Not to be outdone by other table offerings that seem all the rage these days (and by that I mean totally outdone), Sharp has announced a new model in thier Ubuntu powered nettop computer range with a release date for Japan sometime in May.

The PC-T1 sports a 5-inch touchscreen, wi-fi, bluetooth, and 8GB of flash memory (but with a measly 1.5 leftover after preloaded system and software).

Slimming down a bit by dropping the keyboard from previous models, the PC-T1 weighs a respectable 280 grams (down from 400 grams from the previous model) and has an impressive 6 hour battery life.  Considering this is a Sharp device, we can expect a nice screen and the 1024×600 resolution is something to look forward to. Throw in a USB port and you have a pretty neat little device.

That said, I can’t imagine it will be worth the price.  Expected to be around 47,000 yen (around $500 USD), this device looks straight across the table at the iPad and tops most entry level netbooks with only average specs.  If your dream in life is to have a small, lightweight Linux based tablet netbook, this could be your lucky day, but at that price you are paying a premium for obscurity.  You might be better off with a Nintendo DS LL/XL if you just want a lightweight nettop.

Still, it is nice to see Japanese makers testing out the tablet waters and with a release before the Japan release of the iPad Sharp should capitalize a bit on the tablet buzz.

SHARP Netwalker PC-T1

NTT DoCoMo has its HT-03A and SoftBank its HTC Desire. KDDI doesn’t seem to want to be left behind.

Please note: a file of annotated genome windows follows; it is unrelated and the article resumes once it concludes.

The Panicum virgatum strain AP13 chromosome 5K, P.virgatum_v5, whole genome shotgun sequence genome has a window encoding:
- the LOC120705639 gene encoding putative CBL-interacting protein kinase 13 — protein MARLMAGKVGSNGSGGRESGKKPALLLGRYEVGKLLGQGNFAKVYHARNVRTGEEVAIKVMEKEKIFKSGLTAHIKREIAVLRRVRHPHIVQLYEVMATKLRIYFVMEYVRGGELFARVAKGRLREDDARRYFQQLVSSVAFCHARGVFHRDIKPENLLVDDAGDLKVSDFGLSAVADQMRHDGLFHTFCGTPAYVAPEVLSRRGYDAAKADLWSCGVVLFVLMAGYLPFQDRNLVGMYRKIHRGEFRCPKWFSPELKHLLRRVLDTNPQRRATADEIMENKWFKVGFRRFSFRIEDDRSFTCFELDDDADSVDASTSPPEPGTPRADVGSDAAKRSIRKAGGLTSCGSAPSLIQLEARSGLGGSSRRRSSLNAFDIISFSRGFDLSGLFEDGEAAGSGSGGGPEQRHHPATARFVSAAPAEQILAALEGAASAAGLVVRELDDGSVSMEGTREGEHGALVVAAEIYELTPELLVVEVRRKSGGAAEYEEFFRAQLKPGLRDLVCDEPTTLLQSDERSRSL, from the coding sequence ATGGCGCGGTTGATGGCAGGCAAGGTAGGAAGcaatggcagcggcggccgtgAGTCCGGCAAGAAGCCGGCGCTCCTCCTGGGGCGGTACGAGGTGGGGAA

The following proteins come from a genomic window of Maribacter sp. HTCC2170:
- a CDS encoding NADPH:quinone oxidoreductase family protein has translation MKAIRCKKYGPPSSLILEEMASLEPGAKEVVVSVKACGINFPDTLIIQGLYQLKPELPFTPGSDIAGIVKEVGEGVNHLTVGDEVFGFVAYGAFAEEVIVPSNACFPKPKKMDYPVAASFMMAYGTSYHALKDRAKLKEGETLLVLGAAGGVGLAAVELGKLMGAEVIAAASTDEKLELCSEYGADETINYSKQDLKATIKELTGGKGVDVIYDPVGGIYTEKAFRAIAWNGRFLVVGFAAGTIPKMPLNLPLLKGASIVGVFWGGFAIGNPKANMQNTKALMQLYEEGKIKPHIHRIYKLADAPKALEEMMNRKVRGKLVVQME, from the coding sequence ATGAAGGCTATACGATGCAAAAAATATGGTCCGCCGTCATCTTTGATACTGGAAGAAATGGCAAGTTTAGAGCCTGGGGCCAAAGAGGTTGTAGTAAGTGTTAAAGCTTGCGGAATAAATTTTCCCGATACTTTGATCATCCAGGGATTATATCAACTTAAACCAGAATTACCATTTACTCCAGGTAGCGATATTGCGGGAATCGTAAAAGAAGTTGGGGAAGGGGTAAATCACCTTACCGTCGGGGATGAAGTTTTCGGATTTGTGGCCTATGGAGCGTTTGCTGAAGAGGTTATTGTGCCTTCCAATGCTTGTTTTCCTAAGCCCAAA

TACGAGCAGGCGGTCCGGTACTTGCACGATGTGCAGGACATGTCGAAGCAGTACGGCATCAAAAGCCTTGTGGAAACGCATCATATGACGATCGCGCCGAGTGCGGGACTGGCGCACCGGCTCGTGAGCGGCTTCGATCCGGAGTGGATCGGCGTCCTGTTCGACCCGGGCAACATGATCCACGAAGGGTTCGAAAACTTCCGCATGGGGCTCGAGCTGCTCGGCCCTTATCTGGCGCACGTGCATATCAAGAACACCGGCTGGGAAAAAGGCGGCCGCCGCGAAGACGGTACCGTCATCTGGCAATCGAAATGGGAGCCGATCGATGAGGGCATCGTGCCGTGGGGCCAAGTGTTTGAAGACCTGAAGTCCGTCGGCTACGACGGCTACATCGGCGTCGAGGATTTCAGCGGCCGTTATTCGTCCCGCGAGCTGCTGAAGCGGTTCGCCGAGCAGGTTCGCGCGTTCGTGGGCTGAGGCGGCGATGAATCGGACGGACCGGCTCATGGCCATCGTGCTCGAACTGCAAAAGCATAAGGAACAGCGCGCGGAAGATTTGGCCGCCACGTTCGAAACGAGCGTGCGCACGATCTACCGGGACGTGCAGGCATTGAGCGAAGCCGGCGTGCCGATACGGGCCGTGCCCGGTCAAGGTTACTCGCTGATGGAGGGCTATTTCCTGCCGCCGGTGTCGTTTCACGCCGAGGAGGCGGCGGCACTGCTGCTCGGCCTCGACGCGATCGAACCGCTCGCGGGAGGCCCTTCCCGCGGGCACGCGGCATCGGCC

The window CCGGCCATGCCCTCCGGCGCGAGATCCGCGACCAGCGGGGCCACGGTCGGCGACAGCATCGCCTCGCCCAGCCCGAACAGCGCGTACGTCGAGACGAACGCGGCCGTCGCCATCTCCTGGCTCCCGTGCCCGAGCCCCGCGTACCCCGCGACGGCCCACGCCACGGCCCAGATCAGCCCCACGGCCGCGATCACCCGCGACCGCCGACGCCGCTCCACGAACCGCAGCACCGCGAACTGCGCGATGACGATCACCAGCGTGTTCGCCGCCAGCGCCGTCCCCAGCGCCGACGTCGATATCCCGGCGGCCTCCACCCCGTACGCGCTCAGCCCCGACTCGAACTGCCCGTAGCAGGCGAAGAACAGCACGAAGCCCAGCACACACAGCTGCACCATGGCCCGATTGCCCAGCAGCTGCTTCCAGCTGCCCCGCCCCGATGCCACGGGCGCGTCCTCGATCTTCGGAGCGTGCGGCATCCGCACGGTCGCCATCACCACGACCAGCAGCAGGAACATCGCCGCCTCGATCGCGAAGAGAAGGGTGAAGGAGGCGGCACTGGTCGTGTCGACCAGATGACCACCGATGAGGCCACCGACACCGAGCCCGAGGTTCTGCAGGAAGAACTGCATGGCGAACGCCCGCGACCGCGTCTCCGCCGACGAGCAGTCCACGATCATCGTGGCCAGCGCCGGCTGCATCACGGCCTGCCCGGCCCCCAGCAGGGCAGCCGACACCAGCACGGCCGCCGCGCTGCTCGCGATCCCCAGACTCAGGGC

Well, sorta, since they’re announcing a phone for …October.

A Smartbook, err, a Notebook, err, a Smartphone.

The Sharp IS01 Communicator is a unusual phone for nowadays standards, reminding me of Psions and Nokia Communicators of the past, with a full QWERTY keyboard notebook-like design.

The CDMA handset will be powered by Android 1.6. Yes, 1.6, not the current 2.1 featured in the Desire. The data will get througn EVDO Rev A for 3G and 802.11g Wifi is added to the mix. Users will have to do with 4GB of internal storage, but microSDHC should give some more room if necessary.

Sharp touts that the handset can be used with thumbs only, but has thrown both a trackball and multi-touch.

960 x 480 room for TV love

More interestingly, it’s the first Android device to natively support 1Seg TV, the mobile audio/video/data broadcasting service –basically TV on your phone, regularly found on keitais in Japan (and on the iPhone, thanks to a SoftBank-specific device).

Popular social networking mixi will have an app installed, as for Twitter & Sekai camera. Quick image editing for blogging is also mentioned by the manufacturer, as to clearly hint at whom it targets this device.

Dedicated Application Market

KDDI has concurrently announced the linking of its app market au one Market to the Google Android market, adding its own billing platform in the mix.

It also hinted at a later version of an Android smartphone with touchless payment.

We’re going to watch out for this one for a review, but, again, the announcement comes very early.

No pricing is yet known.

Oh, it also comes in light blue.

Images by Sharp and Impress